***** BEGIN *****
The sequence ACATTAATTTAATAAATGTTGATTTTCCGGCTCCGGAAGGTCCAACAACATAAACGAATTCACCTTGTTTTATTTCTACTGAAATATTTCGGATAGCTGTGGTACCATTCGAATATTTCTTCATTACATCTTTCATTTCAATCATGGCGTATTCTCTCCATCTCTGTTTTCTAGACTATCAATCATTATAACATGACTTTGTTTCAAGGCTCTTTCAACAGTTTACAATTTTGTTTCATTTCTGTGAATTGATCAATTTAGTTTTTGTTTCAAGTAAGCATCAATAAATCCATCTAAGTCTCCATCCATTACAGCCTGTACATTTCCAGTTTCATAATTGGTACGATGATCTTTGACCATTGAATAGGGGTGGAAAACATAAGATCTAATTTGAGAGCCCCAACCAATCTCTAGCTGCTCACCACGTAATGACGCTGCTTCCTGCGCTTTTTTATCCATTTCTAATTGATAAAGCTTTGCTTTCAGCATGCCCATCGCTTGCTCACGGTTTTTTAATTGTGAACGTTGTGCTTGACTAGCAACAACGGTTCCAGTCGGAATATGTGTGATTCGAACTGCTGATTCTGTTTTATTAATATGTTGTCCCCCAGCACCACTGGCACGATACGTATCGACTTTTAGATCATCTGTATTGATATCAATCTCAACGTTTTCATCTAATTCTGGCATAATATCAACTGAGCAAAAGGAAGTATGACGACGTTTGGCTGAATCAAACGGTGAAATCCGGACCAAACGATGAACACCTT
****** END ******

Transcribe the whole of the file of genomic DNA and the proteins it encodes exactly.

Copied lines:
The sequence ACATTAATTTAATAAATGTTGATTTTCCGGCTCCGGAAGGTCCAACAACATAAACGAATTCACCTTGTTTTATTTCTACTGAAATATTTCGGATAGCTGTGGTACCATTCGAATATTTCTTCATTACATCTTTCATTTCAATCATGGCGTATTCTCTCCATCTCTGTTTTCTAGACTATCAATCATTATAACATGACTTTGTTTCAAGGCTCTTTCAACAGTTTACAATTTTGTTTCATTTCTGTGAATTGATCAATTTAGTTTTTGTTTCAAGTAAGCATCAATAAATCCATCTAAGTCTCCATCCATTACAGCCTGTACATTTCCAGTTTCATAATTGGTACGATGATCTTTGACCATTGAATAGGGGTGGAAAACATAAGATCTAATTTGAGAGCCCCAACCAATCTCTAGCTGCTCACCACGTAATGACGCTGCTTCCTGCGCTTTTTTATCCATTTCTAATTGATAAAGCTTTGCTTTCAGCATGCCCATCGCTTGCTCACGGTTTTTTAATTGTGAACGTTGTGCTTGACTAGCAACAACGGTTCCAGTCGGAATATGTGTGATTCGAACTGCTGATTCTGTTTTATTAATATGTTGTCCCCCAGCACCACTGGCACGATACGTATCGACTTTTAGATCATCTGTATTGATATCAATCTCAACGTTTTCATCTAATTCTGGCATAATATCAACTGAGCAAAAGGAAGTATGACGACGTTTGGCTGAATCAAACGGTGAAATCCGGACCAAACGATGAACACCTT